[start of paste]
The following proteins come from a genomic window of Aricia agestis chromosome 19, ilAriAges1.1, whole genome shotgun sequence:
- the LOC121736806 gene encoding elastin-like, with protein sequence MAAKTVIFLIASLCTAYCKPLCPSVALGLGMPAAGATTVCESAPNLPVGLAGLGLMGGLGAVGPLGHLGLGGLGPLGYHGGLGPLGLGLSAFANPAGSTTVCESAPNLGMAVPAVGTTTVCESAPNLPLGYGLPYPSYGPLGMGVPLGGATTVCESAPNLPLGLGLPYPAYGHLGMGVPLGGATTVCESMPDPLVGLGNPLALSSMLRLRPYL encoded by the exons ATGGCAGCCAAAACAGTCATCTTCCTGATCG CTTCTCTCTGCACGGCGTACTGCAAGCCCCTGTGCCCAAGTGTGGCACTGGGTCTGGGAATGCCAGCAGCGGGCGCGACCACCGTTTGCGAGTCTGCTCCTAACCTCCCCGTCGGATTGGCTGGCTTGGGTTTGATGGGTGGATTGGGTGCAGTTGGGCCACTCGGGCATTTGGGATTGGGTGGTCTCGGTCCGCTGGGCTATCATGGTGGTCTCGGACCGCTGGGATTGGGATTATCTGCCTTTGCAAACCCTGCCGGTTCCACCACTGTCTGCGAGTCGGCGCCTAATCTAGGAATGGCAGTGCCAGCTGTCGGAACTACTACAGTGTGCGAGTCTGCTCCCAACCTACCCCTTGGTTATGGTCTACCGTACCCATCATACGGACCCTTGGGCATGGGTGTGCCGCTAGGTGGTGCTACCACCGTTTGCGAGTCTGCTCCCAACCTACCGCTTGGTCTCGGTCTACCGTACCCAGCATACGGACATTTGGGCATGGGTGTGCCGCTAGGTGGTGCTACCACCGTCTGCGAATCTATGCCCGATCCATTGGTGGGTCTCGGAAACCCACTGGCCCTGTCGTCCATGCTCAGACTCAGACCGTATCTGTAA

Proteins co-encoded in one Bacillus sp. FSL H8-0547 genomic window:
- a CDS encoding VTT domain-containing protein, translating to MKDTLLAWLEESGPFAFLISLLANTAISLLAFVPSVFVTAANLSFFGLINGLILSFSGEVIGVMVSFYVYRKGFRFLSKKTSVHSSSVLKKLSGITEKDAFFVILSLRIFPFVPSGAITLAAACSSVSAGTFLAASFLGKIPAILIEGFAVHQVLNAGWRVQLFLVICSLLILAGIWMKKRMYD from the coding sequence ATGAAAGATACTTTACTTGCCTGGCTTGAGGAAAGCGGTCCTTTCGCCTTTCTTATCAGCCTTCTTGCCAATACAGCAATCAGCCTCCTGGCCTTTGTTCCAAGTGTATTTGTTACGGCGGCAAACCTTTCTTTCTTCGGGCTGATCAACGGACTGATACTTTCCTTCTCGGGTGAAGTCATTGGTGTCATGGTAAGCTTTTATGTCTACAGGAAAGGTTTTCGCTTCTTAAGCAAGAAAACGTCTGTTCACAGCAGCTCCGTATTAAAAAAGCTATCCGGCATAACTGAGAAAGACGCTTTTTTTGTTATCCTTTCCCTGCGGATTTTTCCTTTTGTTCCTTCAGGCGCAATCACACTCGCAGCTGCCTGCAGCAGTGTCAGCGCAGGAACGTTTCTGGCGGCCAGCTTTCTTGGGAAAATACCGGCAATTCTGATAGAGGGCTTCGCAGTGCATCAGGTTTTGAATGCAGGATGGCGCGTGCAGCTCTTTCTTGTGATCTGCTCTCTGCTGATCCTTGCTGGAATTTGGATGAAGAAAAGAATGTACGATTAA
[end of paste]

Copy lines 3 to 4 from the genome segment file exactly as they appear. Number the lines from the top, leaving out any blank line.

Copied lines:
Proteins co-encoded in one Bacillus sp. FSL H8-0547 genomic window:
- a CDS encoding VTT domain-containing protein, translating to MKDTLLAWLEESGPFAFLISLLANTAISLLAFVPSVFVTAANLSFFGLINGLILSFSGEVIGVMVSFYVYRKGFRFLSKKTSVHSSSVLKKLSGITEKDAFFVILSLRIFPFVPSGAITLAAACSSVSAGTFLAASFLGKIPAILIEGFAVHQVLNAGWRVQLFLVICSLLILAGIWMKKRMYD from the coding sequence ATGAAAGATACTTTACTTGCCTGGCTTGAGGAAAGCGGTCCTTTCGCCTTTCTTATCAGCCTTCTTGCCAATACAGCAATCAGCCTCCTGGCCTTTGTTCCAAGTGTATTTGTTACGGCGGCAAACCTTTCTTTCTTCGGGCTGATCAACGGACTGATACTTTCCTTCTCGGGTGAAGTCATTGGTGTCATGGTAAGCTTTTATGTCTACAGGAAAGGTTTTCGCTTCTTAAGCAAGAAAACGTCTGTTCACAGCAGCTCCGTATTAAAAAAGCTATCCGGCATAACTGAGAAAGACGCTTTTTTTGTTATCCTTTCCCTGCGGATTTTTCCTTTTGTTCCTTCAGGCGCAATCACACTCGCAGCTGCCTGCAGCAGTGTCAGCGCAGGAACGTTTCTGGCGGCCAGCTTTCTTGGGAAAATACCGGCAATTCTGATAGAGGGCTTCGCAGTGCATCAGGTTTTGAATGCAGGATGGCGCGTGCAGCTCTTTCTTGTGATCTGCTCTCTGCTGATCCTTGCTGGAATTTGGATGAAGAAAAGAATGTACGATTAA